What Are The Symptoms Of Protein In The Urine
When your kidneys have only mild damage and you have only small levels of protein in your urine, you will not notice any symptoms.
When your kidneys have more severe damage and you have high levels of protein in your urine, you may start to notice symptoms such as:
- Foamy, frothy or bubbly urine
- Swelling in your hands, feet, belly or face
- Urinating more often
How Often Will They Check My Urine For Protein
Many doctors will check your urine at every visit by dipping a chemical strip into your sample to give them an instant indication as to whether there is protein in your urine. Other doctors will check your urine less frequently at the beginning of your pregnancy, and monitor it more closely toward the end.
You will be asked to give a urine sample in a sterile cup. Make sure to use sterile wipes to wipe front to back before urinating to prevent contamination with any bacteria and to get more accurate results. Another helpful tip that increases accuracy is to first release some urine and start to collect it in the sterile cup midstream. This process will be especially difficult in your third trimester so make sure to take your time!
They may also send the sample off to a lab for a more thorough evaluation than the instant test strips provide.
If Youre Worried
What Does High Protein In Urine Mean During Pregnancy
A very high amount of protein in anyone’s urine, formally called proteinuria, can be a sign of kidney problems. In pregnancy specifically, it’s an indication of preeclampsia when combined with high blood pressure after 20 weeks’ gestation. Because preeclampsia can be very serious, a high amount of protein in the urine during pregnancy can be a real cause for concern. But first we need to back up. Not every trace of protein in urine during pregnancy is cause for concern.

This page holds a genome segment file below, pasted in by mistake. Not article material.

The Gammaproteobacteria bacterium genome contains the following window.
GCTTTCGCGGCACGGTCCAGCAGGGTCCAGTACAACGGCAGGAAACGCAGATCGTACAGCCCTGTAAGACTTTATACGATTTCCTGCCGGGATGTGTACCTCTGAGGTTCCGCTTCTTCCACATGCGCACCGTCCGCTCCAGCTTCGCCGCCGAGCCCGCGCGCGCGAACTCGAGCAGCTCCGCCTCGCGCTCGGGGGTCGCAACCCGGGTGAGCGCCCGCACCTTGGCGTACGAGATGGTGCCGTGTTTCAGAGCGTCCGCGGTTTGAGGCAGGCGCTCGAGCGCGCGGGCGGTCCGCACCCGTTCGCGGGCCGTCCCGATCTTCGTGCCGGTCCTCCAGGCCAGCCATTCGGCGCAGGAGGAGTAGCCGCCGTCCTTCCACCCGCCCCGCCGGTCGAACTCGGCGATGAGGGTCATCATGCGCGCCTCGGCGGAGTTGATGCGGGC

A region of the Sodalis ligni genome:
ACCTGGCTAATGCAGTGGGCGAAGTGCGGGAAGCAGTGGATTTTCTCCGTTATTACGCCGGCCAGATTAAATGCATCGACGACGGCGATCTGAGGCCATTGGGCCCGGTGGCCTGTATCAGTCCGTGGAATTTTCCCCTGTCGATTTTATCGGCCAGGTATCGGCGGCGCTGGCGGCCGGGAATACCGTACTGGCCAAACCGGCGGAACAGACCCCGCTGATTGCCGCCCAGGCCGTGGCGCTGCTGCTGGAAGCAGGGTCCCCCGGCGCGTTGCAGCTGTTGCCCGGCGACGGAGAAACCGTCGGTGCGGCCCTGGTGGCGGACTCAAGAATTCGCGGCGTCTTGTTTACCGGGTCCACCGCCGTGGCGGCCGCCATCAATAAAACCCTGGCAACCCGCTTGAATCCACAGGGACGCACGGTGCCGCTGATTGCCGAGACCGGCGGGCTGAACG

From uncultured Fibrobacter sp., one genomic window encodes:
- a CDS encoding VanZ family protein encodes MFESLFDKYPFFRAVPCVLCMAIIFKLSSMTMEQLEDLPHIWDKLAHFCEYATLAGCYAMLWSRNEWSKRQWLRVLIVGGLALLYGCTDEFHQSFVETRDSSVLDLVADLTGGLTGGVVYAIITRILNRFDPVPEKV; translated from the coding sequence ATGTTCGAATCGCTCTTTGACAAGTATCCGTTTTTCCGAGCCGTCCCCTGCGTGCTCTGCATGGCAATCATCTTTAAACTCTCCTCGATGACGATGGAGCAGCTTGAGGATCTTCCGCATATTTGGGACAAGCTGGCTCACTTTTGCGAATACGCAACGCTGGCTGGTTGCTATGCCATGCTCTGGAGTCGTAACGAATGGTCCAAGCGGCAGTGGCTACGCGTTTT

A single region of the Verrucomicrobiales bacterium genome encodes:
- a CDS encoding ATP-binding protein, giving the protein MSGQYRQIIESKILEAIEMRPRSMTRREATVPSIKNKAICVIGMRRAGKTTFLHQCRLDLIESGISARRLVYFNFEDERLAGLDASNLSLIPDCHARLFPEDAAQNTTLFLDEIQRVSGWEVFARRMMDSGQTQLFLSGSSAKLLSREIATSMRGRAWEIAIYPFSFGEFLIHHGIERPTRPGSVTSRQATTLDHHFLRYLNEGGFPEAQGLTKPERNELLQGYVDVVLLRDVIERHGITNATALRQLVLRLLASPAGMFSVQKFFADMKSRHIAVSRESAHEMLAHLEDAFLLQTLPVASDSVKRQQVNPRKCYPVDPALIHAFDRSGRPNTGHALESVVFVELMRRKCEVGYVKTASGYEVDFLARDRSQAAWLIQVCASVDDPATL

Everyone has some amount of protein in their urine and the normal range of protein levels in urine during pregnancy are generally higher, from 150 milligrams per day to 300. So a pregnant person will generally have more protein in their urine than someone not carrying a baby. During pregnancy, a value above 300 mg per day is considered high.
Dr. Abernathy said in those cases, or if the woman’s protein levels are high before 20 weeks, she’d probably chalk it up to a previously undiagnosed issue. She’d keep an eye on it, but it wouldn’t necessarily be a cause for concern.
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What Do My Test Results Mean
Test results may vary depending on your age, gender, health history, the method used for the test, and other things. Your test results may not mean you have a problem. Ask your healthcare provider what your test results mean for you.
Results are given in milligrams . Normal urine protein in adults is less than 150 mg within a 24-hour period.
How To Treat Proteinuria
Being diagnosed with proteinuria is disheartening. It is however not life threatening. With proper management, proteinuria will go away. You will need to implement some lifestyle changes. These will include better diet management. You will also be asked to stop smoking, drinking alcohol, and lose excess weight.
Medication may be given in the course of treating your proteinuria. Only use drugs prescribed by your doctor and approved for treatment of proteinuria. Follow the dosage of such medication faithfully.